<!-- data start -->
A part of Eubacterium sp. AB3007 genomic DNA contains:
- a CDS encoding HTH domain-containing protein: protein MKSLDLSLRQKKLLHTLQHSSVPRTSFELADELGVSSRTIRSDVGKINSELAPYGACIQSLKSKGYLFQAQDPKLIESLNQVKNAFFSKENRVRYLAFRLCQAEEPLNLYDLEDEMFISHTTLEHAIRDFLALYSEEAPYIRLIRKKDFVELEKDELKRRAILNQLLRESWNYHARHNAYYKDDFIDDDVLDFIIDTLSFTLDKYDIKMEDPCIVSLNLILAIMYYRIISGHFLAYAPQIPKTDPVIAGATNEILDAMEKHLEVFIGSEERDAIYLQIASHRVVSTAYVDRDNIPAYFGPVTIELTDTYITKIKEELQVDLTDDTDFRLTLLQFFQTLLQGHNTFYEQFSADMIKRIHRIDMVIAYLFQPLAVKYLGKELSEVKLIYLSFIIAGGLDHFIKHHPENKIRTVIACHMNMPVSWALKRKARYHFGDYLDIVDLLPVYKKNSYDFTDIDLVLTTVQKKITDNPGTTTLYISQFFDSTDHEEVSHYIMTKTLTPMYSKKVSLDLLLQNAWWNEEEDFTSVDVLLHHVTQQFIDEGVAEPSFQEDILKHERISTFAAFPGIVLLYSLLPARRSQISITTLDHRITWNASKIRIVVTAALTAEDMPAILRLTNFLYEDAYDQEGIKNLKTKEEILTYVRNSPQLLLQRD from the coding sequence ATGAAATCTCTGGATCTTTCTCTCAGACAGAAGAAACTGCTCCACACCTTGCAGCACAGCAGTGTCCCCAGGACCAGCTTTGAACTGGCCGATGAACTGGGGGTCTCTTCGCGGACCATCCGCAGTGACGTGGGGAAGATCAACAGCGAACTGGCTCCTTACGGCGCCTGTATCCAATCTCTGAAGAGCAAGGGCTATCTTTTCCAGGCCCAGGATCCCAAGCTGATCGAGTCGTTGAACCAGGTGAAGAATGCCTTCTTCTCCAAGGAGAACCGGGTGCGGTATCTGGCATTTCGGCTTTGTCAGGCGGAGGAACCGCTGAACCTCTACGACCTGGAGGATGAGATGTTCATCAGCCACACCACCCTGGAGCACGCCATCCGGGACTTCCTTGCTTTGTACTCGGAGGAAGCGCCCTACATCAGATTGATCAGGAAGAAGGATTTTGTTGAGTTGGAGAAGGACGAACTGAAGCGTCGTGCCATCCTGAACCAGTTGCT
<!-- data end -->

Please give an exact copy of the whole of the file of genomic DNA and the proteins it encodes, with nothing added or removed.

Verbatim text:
A part of Eubacterium sp. AB3007 genomic DNA contains:
- a CDS encoding HTH domain-containing protein: protein MKSLDLSLRQKKLLHTLQHSSVPRTSFELADELGVSSRTIRSDVGKINSELAPYGACIQSLKSKGYLFQAQDPKLIESLNQVKNAFFSKENRVRYLAFRLCQAEEPLNLYDLEDEMFISHTTLEHAIRDFLALYSEEAPYIRLIRKKDFVELEKDELKRRAILNQLLRESWNYHARHNAYYKDDFIDDDVLDFIIDTLSFTLDKYDIKMEDPCIVSLNLILAIMYYRIISGHFLAYAPQIPKTDPVIAGATNEILDAMEKHLEVFIGSEERDAIYLQIASHRVVSTAYVDRDNIPAYFGPVTIELTDTYITKIKEELQVDLTDDTDFRLTLLQFFQTLLQGHNTFYEQFSADMIKRIHRIDMVIAYLFQPLAVKYLGKELSEVKLIYLSFIIAGGLDHFIKHHPENKIRTVIACHMNMPVSWALKRKARYHFGDYLDIVDLLPVYKKNSYDFTDIDLVLTTVQKKITDNPGTTTLYISQFFDSTDHEEVSHYIMTKTLTPMYSKKVSLDLLLQNAWWNEEEDFTSVDVLLHHVTQQFIDEGVAEPSFQEDILKHERISTFAAFPGIVLLYSLLPARRSQISITTLDHRITWNASKIRIVVTAALTAEDMPAILRLTNFLYEDAYDQEGIKNLKTKEEILTYVRNSPQLLLQRD from the coding sequence ATGAAATCTCTGGATCTTTCTCTCAGACAGAAGAAACTGCTCCACACCTTGCAGCACAGCAGTGTCCCCAGGACCAGCTTTGAACTGGCCGATGAACTGGGGGTCTCTTCGCGGACCATCCGCAGTGACGTGGGGAAGATCAACAGCGAACTGGCTCCTTACGGCGCCTGTATCCAATCTCTGAAGAGCAAGGGCTATCTTTTCCAGGCCCAGGATCCCAAGCTGATCGAGTCGTTGAACCAGGTGAAGAATGCCTTCTTCTCCAAGGAGAACCGGGTGCGGTATCTGGCATTTCGGCTTTGTCAGGCGGAGGAACCGCTGAACCTCTACGACCTGGAGGATGAGATGTTCATCAGCCACACCACCCTGGAGCACGCCATCCGGGACTTCCTTGCTTTGTACTCGGAGGAAGCGCCCTACATCAGATTGATCAGGAAGAAGGATTTTGTTGAGTTGGAGAAGGACGAACTGAAGCGTCGTGCCATCCTGAACCAGTTGCT